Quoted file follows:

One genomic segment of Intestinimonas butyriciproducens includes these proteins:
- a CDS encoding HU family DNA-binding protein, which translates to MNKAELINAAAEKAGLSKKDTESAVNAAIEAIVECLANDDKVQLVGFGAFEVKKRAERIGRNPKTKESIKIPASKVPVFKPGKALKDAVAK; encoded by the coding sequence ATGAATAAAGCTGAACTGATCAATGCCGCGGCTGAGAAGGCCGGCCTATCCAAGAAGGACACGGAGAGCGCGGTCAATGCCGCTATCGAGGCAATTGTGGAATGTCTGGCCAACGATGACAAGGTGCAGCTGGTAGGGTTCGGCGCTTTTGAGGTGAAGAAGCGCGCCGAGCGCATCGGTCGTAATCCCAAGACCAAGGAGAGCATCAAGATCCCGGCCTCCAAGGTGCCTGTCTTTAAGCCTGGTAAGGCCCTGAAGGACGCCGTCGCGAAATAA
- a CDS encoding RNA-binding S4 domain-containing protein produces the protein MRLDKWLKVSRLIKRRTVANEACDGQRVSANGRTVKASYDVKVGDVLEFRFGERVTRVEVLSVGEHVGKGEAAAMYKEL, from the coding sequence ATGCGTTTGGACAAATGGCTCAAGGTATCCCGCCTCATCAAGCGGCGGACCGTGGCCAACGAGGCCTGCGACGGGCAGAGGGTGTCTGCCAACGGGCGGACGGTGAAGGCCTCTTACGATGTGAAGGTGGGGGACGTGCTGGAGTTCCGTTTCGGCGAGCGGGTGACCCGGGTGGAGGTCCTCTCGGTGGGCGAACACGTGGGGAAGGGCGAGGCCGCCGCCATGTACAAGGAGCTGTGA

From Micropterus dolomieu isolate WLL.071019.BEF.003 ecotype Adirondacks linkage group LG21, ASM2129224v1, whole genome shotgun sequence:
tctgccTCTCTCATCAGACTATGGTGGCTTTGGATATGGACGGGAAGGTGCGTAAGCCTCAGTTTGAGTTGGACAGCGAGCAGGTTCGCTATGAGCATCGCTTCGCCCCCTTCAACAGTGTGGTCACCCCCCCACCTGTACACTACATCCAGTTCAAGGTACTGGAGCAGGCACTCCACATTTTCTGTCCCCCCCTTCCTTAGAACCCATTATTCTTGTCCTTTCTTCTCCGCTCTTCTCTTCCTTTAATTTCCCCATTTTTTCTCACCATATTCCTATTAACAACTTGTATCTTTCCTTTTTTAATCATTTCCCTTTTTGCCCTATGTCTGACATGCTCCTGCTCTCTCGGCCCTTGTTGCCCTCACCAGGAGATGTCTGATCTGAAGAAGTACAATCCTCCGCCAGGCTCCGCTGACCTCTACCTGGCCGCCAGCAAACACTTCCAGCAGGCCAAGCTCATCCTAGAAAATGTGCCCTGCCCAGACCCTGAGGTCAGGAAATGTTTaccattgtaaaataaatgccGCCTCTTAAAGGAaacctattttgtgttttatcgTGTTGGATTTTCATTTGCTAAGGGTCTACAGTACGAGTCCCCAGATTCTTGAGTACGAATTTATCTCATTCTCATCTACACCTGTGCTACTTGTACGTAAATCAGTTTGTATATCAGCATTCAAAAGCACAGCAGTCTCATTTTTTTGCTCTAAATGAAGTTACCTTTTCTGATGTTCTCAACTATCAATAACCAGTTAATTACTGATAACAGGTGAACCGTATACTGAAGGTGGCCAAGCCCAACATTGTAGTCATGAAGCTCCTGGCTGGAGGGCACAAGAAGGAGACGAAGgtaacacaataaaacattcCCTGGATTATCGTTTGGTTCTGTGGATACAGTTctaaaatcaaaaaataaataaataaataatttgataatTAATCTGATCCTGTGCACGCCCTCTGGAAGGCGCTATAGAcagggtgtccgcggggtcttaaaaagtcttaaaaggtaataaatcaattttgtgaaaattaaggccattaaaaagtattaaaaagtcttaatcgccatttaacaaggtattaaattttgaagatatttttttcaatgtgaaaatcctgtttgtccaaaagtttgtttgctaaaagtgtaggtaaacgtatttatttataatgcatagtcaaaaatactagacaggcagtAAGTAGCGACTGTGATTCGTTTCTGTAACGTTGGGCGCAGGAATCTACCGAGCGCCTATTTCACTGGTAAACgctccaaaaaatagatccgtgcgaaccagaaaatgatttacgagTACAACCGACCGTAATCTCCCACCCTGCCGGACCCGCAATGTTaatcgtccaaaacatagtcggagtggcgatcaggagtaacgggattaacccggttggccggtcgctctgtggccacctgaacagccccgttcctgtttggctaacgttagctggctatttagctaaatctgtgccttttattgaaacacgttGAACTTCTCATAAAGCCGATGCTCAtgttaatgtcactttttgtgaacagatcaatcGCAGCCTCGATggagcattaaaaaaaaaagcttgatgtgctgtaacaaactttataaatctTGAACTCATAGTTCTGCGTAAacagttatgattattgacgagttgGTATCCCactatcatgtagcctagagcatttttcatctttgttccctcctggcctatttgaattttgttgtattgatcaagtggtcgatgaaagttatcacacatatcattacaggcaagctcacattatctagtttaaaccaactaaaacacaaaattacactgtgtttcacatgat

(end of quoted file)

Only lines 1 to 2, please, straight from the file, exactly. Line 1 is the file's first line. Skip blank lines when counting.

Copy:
One genomic segment of Intestinimonas butyriciproducens includes these proteins:
- a CDS encoding HU family DNA-binding protein, which translates to MNKAELINAAAEKAGLSKKDTESAVNAAIEAIVECLANDDKVQLVGFGAFEVKKRAERIGRNPKTKESIKIPASKVPVFKPGKALKDAVAK; encoded by the coding sequence ATGAATAAAGCTGAACTGATCAATGCCGCGGCTGAGAAGGCCGGCCTATCCAAGAAGGACACGGAGAGCGCGGTCAATGCCGCTATCGAGGCAATTGTGGAATGTCTGGCCAACGATGACAAGGTGCAGCTGGTAGGGTTCGGCGCTTTTGAGGTGAAGAAGCGCGCCGAGCGCATCGGTCGTAATCCCAAGACCAAGGAGAGCATCAAGATCCCGGCCTCCAAGGTGCCTGTCTTTAAGCCTGGTAAGGCCCTGAAGGACGCCGTCGCGAAATAA